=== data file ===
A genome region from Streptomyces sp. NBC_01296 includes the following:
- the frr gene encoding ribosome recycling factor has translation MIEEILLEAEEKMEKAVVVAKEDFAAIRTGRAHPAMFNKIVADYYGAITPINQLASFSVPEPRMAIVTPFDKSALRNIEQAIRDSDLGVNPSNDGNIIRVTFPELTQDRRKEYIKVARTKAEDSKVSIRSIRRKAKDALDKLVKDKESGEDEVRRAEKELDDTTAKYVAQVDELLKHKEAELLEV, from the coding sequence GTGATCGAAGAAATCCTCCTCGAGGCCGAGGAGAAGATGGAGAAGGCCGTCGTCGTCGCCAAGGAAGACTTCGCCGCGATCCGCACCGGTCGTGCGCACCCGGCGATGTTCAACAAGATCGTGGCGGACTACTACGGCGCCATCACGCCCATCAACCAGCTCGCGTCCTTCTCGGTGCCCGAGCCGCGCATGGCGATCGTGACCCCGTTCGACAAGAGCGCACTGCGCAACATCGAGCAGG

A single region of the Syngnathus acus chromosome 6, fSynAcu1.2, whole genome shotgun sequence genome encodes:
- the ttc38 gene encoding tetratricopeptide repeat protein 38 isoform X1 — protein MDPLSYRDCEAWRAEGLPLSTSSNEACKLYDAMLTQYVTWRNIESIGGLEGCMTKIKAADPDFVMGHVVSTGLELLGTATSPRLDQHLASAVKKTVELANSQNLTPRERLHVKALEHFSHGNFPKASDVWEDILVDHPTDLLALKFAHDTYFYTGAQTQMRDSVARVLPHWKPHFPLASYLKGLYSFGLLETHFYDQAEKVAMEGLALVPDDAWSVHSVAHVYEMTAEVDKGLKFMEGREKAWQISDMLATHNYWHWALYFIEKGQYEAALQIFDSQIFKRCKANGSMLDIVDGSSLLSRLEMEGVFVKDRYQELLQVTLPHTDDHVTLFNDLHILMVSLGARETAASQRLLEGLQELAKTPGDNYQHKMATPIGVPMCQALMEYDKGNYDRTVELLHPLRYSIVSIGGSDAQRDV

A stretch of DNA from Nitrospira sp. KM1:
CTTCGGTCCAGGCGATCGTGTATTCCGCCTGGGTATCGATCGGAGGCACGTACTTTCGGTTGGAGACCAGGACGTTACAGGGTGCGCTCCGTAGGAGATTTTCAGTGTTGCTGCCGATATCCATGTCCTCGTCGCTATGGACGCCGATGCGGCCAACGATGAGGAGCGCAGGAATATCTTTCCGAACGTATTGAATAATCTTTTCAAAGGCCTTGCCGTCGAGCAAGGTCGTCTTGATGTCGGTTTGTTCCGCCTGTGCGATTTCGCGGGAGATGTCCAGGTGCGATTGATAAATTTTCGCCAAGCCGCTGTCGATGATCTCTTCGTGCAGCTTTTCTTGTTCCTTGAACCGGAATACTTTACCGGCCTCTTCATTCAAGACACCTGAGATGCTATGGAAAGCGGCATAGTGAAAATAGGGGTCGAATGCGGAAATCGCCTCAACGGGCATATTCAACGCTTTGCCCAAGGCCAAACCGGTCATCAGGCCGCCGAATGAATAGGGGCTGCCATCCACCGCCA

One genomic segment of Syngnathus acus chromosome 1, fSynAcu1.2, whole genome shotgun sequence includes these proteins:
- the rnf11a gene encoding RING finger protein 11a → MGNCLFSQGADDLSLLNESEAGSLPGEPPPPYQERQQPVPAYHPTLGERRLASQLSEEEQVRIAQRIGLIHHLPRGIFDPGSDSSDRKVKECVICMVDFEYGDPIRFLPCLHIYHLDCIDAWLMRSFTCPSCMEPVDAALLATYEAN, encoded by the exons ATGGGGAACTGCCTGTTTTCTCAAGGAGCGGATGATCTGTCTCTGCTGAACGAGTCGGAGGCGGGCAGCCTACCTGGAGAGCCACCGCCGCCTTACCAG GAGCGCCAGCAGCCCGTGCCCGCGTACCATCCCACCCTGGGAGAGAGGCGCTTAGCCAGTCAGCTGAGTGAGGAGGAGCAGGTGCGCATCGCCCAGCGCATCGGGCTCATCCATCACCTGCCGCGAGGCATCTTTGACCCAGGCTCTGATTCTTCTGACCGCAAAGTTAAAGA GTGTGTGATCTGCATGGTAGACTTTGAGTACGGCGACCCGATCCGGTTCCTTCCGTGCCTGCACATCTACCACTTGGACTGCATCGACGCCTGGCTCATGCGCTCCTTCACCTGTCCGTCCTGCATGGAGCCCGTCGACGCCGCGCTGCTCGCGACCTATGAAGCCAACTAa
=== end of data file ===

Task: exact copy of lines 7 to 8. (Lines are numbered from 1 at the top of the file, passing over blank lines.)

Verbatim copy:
One genomic segment of Syngnathus acus chromosome 1, fSynAcu1.2, whole genome shotgun sequence includes these proteins:
- the rnf11a gene encoding RING finger protein 11a → MGNCLFSQGADDLSLLNESEAGSLPGEPPPPYQERQQPVPAYHPTLGERRLASQLSEEEQVRIAQRIGLIHHLPRGIFDPGSDSSDRKVKECVICMVDFEYGDPIRFLPCLHIYHLDCIDAWLMRSFTCPSCMEPVDAALLATYEAN, encoded by the exons ATGGGGAACTGCCTGTTTTCTCAAGGAGCGGATGATCTGTCTCTGCTGAACGAGTCGGAGGCGGGCAGCCTACCTGGAGAGCCACCGCCGCCTTACCAG GAGCGCCAGCAGCCCGTGCCCGCGTACCATCCCACCCTGGGAGAGAGGCGCTTAGCCAGTCAGCTGAGTGAGGAGGAGCAGGTGCGCATCGCCCAGCGCATCGGGCTCATCCATCACCTGCCGCGAGGCATCTTTGACCCAGGCTCTGATTCTTCTGACCGCAAAGTTAAAGA GTGTGTGATCTGCATGGTAGACTTTGAGTACGGCGACCCGATCCGGTTCCTTCCGTGCCTGCACATCTACCACTTGGACTGCATCGACGCCTGGCTCATGCGCTCCTTCACCTGTCCGTCCTGCATGGAGCCCGTCGACGCCGCGCTGCTCGCGACCTATGAAGCCAACTAa